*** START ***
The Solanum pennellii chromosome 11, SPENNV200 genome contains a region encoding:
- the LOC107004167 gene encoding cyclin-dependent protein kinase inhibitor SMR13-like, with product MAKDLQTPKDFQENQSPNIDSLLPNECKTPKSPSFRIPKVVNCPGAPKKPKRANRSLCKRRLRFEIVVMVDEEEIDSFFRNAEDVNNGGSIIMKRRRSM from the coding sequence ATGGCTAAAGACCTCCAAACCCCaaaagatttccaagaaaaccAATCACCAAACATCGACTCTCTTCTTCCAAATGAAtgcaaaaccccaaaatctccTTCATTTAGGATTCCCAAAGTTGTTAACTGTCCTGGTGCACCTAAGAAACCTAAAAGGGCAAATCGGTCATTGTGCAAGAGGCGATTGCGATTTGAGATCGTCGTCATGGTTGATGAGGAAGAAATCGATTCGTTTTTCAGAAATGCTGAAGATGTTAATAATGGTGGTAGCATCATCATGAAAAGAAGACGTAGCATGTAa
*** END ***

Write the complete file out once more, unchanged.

The Solanum pennellii chromosome 11, SPENNV200 genome contains a region encoding:
- the LOC107004167 gene encoding cyclin-dependent protein kinase inhibitor SMR13-like, with product MAKDLQTPKDFQENQSPNIDSLLPNECKTPKSPSFRIPKVVNCPGAPKKPKRANRSLCKRRLRFEIVVMVDEEEIDSFFRNAEDVNNGGSIIMKRRRSM from the coding sequence ATGGCTAAAGACCTCCAAACCCCaaaagatttccaagaaaaccAATCACCAAACATCGACTCTCTTCTTCCAAATGAAtgcaaaaccccaaaatctccTTCATTTAGGATTCCCAAAGTTGTTAACTGTCCTGGTGCACCTAAGAAACCTAAAAGGGCAAATCGGTCATTGTGCAAGAGGCGATTGCGATTTGAGATCGTCGTCATGGTTGATGAGGAAGAAATCGATTCGTTTTTCAGAAATGCTGAAGATGTTAATAATGGTGGTAGCATCATCATGAAAAGAAGACGTAGCATGTAa